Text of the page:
Wednesday, April 14, 2010

Film Adaptation of Mystery Adventure Game The Last Express may be in Development

The Last Express
More information about the game

The folks over at /Film have speculated that Paul Verhoeven (Total Recall, Basic Instinct, Starship Troopers), who said in an interview that he was "working on a movie now that is … situated in 1914, basically, Indiana Jones-ish you could say, but also Hitchcockian" and adapted from another medium, may be working on a film adaptation of the video game The Last Express.

Released in 1997, the storyline in the game is thought to be loosely based on Alfred Hitchcock's 1938 film The Lady Vanishes. The artwork and characters are drawn in an art nouveau style, and the setting is the Orient Express, both of which evoke Agatha Christie. Unfortunately, the game received very little marketing at the time as the publisher was acquired by another company and its game division shut down.

More information about the game can be found on designer Jordan Mechner's website.

About The Last Express (from the publisher): Paris, 1914. The world is on the brink of war and your life is about to change forever.

You are Robert Cath, a young American who is urgently summoned by his friend Tyler Whitney to join him on the train departing the Gare de l'Est, Paris, 24 July for Constantinople.

Arriving late, you are overcome with the heavy feeling of danger. Something has gone terribly wrong. Before you can grab hold of your senses, the adventure overtakes you, and you are plunged into a world of suspense, romance, international intrigue, and murder.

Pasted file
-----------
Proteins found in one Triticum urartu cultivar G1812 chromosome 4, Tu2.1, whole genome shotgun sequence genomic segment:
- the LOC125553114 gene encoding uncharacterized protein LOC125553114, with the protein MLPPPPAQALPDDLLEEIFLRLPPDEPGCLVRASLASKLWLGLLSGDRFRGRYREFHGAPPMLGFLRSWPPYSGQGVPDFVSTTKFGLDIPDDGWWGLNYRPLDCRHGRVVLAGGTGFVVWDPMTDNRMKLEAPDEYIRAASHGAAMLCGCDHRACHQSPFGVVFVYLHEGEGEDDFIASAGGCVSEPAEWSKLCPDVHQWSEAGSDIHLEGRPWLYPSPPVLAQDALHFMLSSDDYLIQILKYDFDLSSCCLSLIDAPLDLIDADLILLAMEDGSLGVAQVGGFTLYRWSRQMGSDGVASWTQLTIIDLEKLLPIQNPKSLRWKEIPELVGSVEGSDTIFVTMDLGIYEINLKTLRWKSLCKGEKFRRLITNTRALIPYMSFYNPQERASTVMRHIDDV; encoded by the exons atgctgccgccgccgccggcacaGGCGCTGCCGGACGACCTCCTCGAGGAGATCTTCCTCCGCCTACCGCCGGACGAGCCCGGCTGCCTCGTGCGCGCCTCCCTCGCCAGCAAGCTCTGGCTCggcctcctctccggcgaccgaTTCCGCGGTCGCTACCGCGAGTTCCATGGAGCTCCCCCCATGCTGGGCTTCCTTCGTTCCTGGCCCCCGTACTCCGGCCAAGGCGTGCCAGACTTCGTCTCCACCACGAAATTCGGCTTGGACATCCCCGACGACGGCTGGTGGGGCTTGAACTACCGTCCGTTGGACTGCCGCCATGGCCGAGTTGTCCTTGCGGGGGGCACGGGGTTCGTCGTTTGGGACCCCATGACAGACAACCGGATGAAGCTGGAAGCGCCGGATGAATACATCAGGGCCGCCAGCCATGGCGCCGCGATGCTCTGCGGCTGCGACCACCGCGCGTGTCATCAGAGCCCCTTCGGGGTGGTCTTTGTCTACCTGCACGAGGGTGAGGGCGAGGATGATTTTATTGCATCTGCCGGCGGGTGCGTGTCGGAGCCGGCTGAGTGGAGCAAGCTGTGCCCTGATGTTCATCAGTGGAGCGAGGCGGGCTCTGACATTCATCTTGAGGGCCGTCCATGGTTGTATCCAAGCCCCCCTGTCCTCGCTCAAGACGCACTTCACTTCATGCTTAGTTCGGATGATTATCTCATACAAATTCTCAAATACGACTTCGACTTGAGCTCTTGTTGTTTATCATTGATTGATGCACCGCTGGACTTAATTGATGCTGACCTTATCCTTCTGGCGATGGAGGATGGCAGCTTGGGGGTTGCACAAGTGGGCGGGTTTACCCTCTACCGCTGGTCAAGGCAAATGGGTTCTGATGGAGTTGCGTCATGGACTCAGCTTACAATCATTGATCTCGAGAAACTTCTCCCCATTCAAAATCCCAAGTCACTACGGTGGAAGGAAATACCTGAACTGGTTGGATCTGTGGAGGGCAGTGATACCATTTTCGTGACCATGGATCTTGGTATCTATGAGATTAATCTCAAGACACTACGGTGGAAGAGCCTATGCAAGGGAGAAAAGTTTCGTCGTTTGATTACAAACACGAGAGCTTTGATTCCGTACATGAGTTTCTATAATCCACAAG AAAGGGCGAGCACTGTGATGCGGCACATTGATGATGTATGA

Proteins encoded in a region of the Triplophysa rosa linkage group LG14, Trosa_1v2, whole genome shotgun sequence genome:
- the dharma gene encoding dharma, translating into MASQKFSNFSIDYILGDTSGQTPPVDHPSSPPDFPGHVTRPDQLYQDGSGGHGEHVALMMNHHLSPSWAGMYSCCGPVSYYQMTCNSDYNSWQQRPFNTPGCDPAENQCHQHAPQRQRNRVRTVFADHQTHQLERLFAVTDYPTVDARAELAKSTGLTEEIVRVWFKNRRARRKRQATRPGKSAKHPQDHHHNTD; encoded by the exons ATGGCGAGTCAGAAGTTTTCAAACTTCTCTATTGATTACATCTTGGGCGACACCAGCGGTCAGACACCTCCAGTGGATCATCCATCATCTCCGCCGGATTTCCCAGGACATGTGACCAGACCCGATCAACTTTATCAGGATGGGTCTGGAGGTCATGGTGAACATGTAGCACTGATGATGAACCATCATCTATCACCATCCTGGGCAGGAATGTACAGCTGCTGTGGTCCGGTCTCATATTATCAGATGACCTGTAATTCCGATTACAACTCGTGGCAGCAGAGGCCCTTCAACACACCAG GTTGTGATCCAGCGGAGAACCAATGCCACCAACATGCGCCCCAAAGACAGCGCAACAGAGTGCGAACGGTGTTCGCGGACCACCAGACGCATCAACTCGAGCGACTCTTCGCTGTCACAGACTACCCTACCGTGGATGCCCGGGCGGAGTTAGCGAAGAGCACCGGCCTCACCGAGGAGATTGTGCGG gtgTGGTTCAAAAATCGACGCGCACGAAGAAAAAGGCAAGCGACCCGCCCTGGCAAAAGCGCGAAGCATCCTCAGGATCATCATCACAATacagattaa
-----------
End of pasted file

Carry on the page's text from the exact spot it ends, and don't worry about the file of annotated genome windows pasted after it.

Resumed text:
The Last Express allows you to move freely through the rich and detailed 3D environment of the world's most luxurious train, circa 1914, during its final European crossing prior to the outbreak of WWI.

Gameplay involves interacting with characters, exploring objects, engaging in action sequences and uncovering multiple story threads -- with your perspective shifting from 1st person to 3rd person for maximum dramatic effect.

The fluid, constantly-changing way the other characters react to you -- and the fact that the train moves relentlessly onward -- creates a sense of real-time suspense and unpredictability beyond that of a traditional adventure game.

Information gained is used to piece together a series of interrelated puzzles which advance you through the story. If you are clever enough, you ultimately discover the shocking secrets of The Last Express ... before it's too late!

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Lance Wright owns and manages Omnimystery, a Family of Mystery Websites, which had its origin as Hidden Staircase Mystery Books in 1986. As the scope of the business expanded, first into book reviews — Mysterious Reviews — and later into information for and reviews of mystery and suspense television and film, all sites were consolidated under the Omnimystery brand in 2006.

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